Updated: Aug 11, 2021
Kite lines are usually the last thing people think about, and one of the first things they complain about. Lines can make or break your flying experience, and they can turn a good kite into a poor flying one. There are many factors that go into line making and line selection, and knowing the differences between the various options can help you get the most out of your kite.
There are two characteristics you see when you look up a line, one is the weight or tensile strength, and this is literally how much weight the line could hold before it snaps. There is a little bit of overage built in by most manufacturers, but it is safe to assume that if I have a line that says it is 50 pound line, if I were to hang a 50lb weight off of it, it would be at it’s breaking point. 51 and it would snap. The other thing you see on sport kite lines is length, but this is pretty self explanatory. It is literally how long the kite line is. In a future episode we will get into what playing with the length of line can do to your flying. What are ideal lengths etc…
But.. let’s get back to actual line make up.
The main factor affecting lines in flight, regardless of their makeup, is wind drag. As the wind blows across the lines, it creates a drag on the line, and this in turn creates weight pulling on the kite. Too heavy of a line for a kite creates a sluggish feeling as it is literally pulling the kite out of the sky. Too light and you run the risk of the strength of the line not being able to sustain the dynamic and static loads of flying. This is the same for any kind of kite you fly, be it a sport kite, a single line, a big display kite, etc….
The second most important factor in lines is their stretch. It is worth noting that most higher end, purpose built sport kite line sets come pre-stretched, meaning that this should not be too much of an issue. Stretch has its benefits and difficulties. Stretch is only noticeable when the lines are taut, not when they are slack. There are two kinds of stretch, there is elastic stretch and creep stretch. Elastic stretch comes from the braid of the line where the fibers are pulled taught, and the braid is pulled, when the tension relaxes the fibers can also relax and it causes some elastic rebounded in the fibers.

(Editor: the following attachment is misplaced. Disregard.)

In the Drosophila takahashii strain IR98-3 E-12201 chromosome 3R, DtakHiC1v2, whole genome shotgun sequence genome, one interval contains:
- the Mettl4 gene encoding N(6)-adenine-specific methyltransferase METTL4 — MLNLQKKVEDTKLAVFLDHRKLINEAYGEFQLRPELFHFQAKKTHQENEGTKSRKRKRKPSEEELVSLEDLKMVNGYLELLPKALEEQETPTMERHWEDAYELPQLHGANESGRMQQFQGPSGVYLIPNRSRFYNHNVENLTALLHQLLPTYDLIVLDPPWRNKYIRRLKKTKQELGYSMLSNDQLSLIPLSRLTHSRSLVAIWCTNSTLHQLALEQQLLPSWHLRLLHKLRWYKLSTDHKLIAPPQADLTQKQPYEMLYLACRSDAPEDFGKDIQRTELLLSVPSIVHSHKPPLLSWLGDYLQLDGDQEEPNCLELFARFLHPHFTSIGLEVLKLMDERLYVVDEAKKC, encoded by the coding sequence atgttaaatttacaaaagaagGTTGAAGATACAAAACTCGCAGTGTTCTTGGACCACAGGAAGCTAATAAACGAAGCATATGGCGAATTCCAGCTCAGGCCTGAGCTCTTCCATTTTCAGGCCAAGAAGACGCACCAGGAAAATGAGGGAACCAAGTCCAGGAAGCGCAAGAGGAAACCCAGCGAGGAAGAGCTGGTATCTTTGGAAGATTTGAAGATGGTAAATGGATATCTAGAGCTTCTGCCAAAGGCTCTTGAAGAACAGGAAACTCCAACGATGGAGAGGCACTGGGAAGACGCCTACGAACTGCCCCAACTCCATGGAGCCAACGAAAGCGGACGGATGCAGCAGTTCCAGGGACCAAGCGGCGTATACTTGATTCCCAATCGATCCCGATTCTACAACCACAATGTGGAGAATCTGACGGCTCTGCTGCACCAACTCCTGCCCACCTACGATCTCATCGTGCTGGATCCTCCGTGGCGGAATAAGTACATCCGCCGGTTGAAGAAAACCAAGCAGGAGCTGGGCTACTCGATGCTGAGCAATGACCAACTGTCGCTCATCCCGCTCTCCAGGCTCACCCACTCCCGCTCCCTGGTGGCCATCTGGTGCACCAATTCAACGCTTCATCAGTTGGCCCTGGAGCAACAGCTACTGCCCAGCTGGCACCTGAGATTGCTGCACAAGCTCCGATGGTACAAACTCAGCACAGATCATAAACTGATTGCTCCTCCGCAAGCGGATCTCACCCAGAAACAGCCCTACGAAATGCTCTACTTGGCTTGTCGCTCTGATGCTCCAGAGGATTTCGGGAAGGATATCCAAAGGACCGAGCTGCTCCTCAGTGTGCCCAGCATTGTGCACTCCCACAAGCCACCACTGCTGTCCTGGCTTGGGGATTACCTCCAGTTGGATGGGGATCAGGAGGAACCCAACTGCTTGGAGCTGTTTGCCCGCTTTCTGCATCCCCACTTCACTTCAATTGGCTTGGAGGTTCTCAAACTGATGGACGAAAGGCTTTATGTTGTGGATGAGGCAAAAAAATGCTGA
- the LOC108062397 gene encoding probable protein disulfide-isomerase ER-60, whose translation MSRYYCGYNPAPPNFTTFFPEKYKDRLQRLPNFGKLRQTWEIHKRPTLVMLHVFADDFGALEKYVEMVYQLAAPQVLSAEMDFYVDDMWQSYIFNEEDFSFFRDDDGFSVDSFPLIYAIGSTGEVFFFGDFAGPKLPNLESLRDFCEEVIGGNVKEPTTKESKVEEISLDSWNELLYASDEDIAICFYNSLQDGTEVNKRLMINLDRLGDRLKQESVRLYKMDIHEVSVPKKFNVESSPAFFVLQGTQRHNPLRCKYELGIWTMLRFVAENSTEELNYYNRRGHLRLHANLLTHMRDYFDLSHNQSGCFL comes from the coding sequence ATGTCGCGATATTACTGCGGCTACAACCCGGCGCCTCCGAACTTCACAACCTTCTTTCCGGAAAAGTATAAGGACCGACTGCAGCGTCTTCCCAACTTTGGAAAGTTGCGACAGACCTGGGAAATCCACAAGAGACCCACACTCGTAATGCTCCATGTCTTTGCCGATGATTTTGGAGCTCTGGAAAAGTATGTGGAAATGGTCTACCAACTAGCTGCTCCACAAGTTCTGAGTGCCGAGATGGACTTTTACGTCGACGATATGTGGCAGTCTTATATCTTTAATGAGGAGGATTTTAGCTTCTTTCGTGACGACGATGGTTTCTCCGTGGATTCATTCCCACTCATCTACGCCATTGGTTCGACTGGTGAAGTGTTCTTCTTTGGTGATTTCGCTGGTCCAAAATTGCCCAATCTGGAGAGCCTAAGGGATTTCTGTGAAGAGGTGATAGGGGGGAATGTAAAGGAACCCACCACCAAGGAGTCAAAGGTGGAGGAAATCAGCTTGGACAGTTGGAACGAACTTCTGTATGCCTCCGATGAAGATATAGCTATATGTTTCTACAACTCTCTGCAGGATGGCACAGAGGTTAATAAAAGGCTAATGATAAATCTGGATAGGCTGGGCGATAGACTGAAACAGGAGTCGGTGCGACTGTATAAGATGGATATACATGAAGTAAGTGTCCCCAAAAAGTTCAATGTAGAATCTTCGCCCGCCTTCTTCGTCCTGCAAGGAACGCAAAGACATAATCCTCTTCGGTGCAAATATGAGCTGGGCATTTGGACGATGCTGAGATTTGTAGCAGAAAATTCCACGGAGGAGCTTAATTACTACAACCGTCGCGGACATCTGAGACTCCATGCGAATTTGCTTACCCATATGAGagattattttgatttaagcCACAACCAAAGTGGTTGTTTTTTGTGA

Creep stretch is a permanent deforming under tensile load, and the fibers are effectively locking into place.
Most higher end sport kite fliers would actually prefer to fly on pre-stretched lines, and eliminate that extra bit of squishiness you feel. It is really annoying when you are flying and flying and trying to do something and keep noticing that all though your hands are perfectly equal, the kite keeps spinning off one way or the other without input. This is usually a result of uneven stretch in the lines. The easiest way to see if your lines have stretched unevenly is to stake out one end, then walk them out till they are taut. If one is longer than the other, than voila, you have your culprit. There are ways you can fix and equalize this, and perhaps we will have to leave that to another episode. It involves untying the sleeving, adjusting, and retying to equilibrium. Stretch is really one of those things that sport kite fliers don’t tend to see as a benefit. Ideally you would want to pick the lower stretch line for your flying.
Now, lets get into construction of lines. Good kite lines are either twisted or braided, not extruded. Forget about those monofilament lines which are extruded plastic fiber. A few folks have asked in the various kite groups about replacing their flying line with fishing line, and generally I would recommend against this, with a few exceptions. Most fishing line is monofilament extruded plastic, and it has a high stretch ratio. Some of these lines will stretch an additional 50% over the length of the line. You simply can not have this when it comes to sport kite flying, your inputs would need to change and adapt every second of your flying to compensate for feets worth of difference in line length (vice a low or pre-stretched line might shift an inch with hours of flying)
Cotton and linen lines are used primarily for fighter kites, they have a relatively low stretch. For some fighter kite fliers the weight of the line that comes with cotton and linen lines, or even manja which is ground up glass coated cotton line specifically for kite fighting, is a benefit. The added weight allows the flyer to fly his kite at a low angle of attack and use the length to maneuver the kite higher in light winds.